US Home Prices Post Record Decline
The S&P/Case-Shiller home-price indexes, a closely watched gauge of U.S. home prices, showed prices in August continue to decline, with areas along the Sun Belt being hit hardest. David M. Blitzer, chairman of Standard & Poor's index committee, noted there were "very few bright spots in the data." Among them is that the acceleration in decline from July to August was "only moderate."
The indexes showed home prices in 10 major metropolitan areas fell a record 17.7% in August from a year earlier and 1.1% from July. The drop marks the 10-city index's 11th-straight monthly report of a record decline. In 20 major metropolitan areas, home prices dropped 16.6% from the prior year, also a record, and 1% from July. Both the 10-city and 20-city composites have been declining year over year for 20 straight months.
Just two of the 20 regions were able to avoid price declines in August over July -- Cleveland, with 1.1% growth, and Boston, which eked out a 0.1% gain. Month-to-month decliners were led by San Francisco, which posted a 3.5% drop. Phoenix, Las Vegas and San Diego each had declines of more than 2%. For the fifth-straight month, no region was able to avoid a year-over-year price drop. Phoenix and Las Vegas again were among those posting the largest drops, both in excess of 30%. Miami, San Francisco, Los Angeles and San Diego were close behind, with declines of more than 25%.
Year-over-year, Dallas and Charlotte, N.C., had the best relative performance, with declines of 2.7% and 2.8%, respectively. The Case-Shiller data came a day after a government report on September new-home sales showed home builders have stepped toward reducing the oversupply of homes, with sales estimated to have risen 2.7% last month. That report came on top of one released last week that said sales of previously occupied homes rose 1.4% in September from a year earlier as banks slashed prices on foreclosed properties.
The increase marked the first time since November 2005 that sales topped year-earlier levels, showing bargain hunters are nibbling at a glut of homes. Still, the glut remains, as credit stays tight and the outlook bleak as mounting job losses have added another layer of stress on American homes. Last week, government-backed mortgage investor Freddie Mac showed rising borrowing costs have constrained its ability to push down interest rates by channeling more money into the mortgage market. The focus now turns to the Federal Reserve, which is expected to lower its target interest rate by at least a half-percentage point to 1% after its meeting Tuesday and Wednesday.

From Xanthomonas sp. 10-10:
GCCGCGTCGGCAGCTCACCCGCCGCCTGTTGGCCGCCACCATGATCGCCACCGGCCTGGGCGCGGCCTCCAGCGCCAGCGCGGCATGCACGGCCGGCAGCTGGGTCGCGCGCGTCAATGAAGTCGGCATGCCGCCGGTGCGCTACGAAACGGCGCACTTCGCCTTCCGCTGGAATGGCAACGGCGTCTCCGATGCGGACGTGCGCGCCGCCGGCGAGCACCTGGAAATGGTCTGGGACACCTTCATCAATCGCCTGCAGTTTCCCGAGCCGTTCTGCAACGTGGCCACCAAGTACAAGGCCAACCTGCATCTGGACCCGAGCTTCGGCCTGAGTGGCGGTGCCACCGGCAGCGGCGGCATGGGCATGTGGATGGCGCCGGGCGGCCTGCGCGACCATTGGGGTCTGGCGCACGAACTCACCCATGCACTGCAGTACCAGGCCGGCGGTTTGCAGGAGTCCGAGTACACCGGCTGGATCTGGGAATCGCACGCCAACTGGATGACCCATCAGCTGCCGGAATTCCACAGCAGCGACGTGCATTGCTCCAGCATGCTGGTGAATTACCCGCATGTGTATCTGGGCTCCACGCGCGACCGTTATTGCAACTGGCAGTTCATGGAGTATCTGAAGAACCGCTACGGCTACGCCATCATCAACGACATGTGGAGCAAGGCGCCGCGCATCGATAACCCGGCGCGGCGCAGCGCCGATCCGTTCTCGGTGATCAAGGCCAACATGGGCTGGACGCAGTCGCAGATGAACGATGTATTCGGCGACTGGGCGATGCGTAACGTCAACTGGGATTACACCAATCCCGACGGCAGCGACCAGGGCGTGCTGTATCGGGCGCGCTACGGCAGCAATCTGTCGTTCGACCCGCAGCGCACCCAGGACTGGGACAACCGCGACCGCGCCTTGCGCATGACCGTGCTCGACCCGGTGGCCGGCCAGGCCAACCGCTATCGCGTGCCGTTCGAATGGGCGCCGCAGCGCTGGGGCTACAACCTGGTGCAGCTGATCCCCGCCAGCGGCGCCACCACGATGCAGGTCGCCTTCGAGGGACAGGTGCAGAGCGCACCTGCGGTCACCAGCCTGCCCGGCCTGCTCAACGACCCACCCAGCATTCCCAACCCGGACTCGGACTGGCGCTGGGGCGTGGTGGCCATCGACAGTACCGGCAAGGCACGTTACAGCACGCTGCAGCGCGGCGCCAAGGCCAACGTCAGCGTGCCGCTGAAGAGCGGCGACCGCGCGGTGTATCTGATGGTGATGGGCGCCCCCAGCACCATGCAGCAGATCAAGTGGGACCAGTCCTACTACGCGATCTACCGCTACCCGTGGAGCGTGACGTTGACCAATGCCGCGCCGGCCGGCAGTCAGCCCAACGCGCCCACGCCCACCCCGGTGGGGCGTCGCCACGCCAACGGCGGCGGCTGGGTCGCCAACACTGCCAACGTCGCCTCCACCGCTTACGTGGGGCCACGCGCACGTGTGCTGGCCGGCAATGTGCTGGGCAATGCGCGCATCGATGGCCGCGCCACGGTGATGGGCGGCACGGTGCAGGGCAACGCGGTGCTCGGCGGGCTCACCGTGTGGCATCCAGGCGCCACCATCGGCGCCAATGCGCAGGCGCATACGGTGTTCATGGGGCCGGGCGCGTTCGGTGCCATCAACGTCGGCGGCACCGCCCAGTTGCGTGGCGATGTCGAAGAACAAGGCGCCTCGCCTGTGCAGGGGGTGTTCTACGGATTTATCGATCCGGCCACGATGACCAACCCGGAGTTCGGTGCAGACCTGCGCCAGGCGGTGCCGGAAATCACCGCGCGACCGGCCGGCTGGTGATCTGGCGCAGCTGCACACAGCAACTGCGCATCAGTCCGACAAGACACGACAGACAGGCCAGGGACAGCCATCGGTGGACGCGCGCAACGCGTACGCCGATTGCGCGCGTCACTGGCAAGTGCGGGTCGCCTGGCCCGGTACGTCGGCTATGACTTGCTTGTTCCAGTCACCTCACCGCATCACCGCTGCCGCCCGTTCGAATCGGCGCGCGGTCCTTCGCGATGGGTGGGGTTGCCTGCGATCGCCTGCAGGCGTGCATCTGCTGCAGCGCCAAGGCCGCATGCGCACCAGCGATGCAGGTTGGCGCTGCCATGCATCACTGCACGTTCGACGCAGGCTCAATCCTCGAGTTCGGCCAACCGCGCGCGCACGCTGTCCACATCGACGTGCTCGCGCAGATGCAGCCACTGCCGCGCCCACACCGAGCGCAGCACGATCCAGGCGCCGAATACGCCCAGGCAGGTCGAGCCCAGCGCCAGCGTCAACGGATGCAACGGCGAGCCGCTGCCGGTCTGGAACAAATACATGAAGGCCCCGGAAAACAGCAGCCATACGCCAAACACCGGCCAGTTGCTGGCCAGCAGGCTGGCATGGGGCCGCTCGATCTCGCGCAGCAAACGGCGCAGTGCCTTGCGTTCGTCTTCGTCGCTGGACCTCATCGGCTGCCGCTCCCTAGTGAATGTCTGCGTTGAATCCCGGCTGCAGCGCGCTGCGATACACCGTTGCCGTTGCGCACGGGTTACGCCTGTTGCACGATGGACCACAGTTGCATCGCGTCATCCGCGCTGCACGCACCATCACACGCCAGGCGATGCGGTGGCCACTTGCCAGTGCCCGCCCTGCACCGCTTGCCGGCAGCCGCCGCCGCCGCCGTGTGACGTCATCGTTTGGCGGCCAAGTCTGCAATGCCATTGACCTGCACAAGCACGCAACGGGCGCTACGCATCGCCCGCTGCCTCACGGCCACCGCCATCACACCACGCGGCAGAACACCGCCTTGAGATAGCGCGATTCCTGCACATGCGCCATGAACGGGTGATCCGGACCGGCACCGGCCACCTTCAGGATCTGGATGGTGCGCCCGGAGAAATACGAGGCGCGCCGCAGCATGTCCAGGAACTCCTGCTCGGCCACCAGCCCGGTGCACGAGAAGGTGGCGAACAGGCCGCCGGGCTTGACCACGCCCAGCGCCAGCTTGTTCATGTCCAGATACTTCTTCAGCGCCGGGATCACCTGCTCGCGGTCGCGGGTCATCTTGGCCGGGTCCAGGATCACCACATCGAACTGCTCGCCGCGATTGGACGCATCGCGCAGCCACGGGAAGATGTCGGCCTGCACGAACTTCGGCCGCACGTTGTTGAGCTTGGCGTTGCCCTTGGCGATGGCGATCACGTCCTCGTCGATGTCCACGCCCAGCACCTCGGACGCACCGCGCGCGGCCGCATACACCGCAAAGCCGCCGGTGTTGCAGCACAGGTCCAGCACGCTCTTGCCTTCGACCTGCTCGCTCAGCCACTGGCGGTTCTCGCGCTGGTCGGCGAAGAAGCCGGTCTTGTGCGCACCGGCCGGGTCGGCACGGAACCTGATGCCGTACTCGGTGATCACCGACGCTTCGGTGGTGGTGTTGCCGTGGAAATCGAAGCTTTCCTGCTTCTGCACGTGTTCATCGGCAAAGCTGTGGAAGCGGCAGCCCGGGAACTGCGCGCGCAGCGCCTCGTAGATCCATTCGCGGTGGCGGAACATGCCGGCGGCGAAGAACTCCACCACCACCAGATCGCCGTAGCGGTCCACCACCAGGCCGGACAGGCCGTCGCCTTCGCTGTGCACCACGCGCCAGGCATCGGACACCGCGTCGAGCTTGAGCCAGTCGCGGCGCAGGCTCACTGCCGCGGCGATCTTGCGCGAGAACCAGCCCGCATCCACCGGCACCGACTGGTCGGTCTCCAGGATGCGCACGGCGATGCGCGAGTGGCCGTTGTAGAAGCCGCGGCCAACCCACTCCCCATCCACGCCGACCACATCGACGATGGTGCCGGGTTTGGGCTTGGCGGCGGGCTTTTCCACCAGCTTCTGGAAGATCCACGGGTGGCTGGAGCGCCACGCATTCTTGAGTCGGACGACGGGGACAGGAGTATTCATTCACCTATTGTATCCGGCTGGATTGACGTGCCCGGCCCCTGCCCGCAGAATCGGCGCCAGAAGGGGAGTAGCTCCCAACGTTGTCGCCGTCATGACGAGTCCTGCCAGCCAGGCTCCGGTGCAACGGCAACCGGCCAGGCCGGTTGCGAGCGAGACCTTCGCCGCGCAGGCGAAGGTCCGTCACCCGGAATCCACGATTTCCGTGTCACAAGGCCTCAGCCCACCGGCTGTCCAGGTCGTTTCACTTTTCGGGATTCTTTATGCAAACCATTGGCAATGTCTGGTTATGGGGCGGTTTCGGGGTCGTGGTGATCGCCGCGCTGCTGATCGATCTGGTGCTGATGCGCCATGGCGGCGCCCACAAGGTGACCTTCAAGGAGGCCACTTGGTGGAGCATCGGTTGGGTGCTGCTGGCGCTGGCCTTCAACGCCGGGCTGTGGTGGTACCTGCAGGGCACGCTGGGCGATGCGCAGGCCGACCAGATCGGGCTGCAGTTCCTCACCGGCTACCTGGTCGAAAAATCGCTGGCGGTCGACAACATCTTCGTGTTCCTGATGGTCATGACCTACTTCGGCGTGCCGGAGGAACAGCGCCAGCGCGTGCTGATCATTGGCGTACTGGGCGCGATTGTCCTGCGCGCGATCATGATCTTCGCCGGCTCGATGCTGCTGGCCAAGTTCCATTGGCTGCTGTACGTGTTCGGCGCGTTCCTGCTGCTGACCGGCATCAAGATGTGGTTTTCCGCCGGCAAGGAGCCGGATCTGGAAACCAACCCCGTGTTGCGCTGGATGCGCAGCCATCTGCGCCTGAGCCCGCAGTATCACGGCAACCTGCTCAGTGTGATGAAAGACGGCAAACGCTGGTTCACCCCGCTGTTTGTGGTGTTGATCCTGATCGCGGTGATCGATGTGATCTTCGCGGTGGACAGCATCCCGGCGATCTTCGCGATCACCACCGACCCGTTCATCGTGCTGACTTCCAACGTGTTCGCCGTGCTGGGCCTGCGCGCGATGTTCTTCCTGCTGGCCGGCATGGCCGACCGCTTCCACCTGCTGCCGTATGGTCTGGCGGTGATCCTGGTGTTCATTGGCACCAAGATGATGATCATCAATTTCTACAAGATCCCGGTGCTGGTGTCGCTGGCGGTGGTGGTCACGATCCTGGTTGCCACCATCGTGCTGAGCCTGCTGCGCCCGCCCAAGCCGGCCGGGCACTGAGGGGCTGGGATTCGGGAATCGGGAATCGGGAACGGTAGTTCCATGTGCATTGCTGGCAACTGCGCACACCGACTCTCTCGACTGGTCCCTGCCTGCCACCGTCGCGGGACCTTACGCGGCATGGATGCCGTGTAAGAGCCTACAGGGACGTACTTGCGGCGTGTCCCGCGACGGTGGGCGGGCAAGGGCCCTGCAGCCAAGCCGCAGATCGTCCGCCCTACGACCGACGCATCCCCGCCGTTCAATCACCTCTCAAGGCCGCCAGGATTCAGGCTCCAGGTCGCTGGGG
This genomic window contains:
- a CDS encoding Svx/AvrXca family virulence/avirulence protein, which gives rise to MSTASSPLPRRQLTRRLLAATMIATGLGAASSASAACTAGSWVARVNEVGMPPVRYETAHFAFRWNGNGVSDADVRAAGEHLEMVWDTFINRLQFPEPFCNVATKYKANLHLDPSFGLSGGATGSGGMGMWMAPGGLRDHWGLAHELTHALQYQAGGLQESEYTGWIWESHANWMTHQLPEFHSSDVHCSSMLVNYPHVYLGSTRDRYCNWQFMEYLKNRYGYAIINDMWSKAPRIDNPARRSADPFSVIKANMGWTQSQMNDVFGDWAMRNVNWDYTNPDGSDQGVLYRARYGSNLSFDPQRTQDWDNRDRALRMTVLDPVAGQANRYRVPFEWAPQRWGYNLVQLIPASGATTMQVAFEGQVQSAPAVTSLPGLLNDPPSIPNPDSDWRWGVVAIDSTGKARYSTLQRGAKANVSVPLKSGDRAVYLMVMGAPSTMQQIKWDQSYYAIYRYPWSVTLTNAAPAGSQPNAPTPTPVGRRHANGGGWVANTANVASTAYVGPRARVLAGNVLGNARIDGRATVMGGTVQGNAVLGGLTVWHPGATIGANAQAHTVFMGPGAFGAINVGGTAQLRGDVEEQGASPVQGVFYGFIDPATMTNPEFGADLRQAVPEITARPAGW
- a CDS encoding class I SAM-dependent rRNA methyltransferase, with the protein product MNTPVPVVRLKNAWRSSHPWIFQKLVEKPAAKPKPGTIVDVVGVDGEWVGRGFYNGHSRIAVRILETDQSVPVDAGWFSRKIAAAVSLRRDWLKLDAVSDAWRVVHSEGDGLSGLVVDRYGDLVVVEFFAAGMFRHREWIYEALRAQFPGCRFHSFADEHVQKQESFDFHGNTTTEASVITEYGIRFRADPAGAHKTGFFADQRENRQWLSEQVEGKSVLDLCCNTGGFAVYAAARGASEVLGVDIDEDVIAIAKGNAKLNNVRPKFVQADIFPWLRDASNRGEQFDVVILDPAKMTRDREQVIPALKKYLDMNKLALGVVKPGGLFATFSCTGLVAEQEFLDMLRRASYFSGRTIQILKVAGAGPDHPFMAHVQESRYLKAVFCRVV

New York State Faces $47 Billion Deficit Over Four Years
New York state faces budget deficits totaling a record $47 billion over four years as a weakening economy, financial slump and job losses on Wall Street reduce tax collections, the Division of Budget said. The state is projecting a shortfall of $1.5 billion in the current fiscal year ended in March 2009, $12.5 billion next year, $15.8 billion the following year and $17.2 billion in fiscal 2012, the division said.
Next year's gap is more than double the $5.4 billion deficit projected in August, after lawmakers agreed to reduce spending and Governor David Paterson froze hiring. Paterson earlier this month called a special legislative session on Nov. 18 to approve additional spending cuts.
Twenty percent of New York's tax revenue is typically derived from Wall Street. The state's financial sector job losses are expected to total 45,000, higher than after the Sept. 11, 2001, terrorist attacks, when cuts totaled 30,000, the budget division said.
New York private-sector job losses are expected to top 160,000 as the economy slows, the division said. The state's unemployment rate is expected to reach 6.5 percent next year, up from the current 5.8 percent, which is its highest level in more than four years.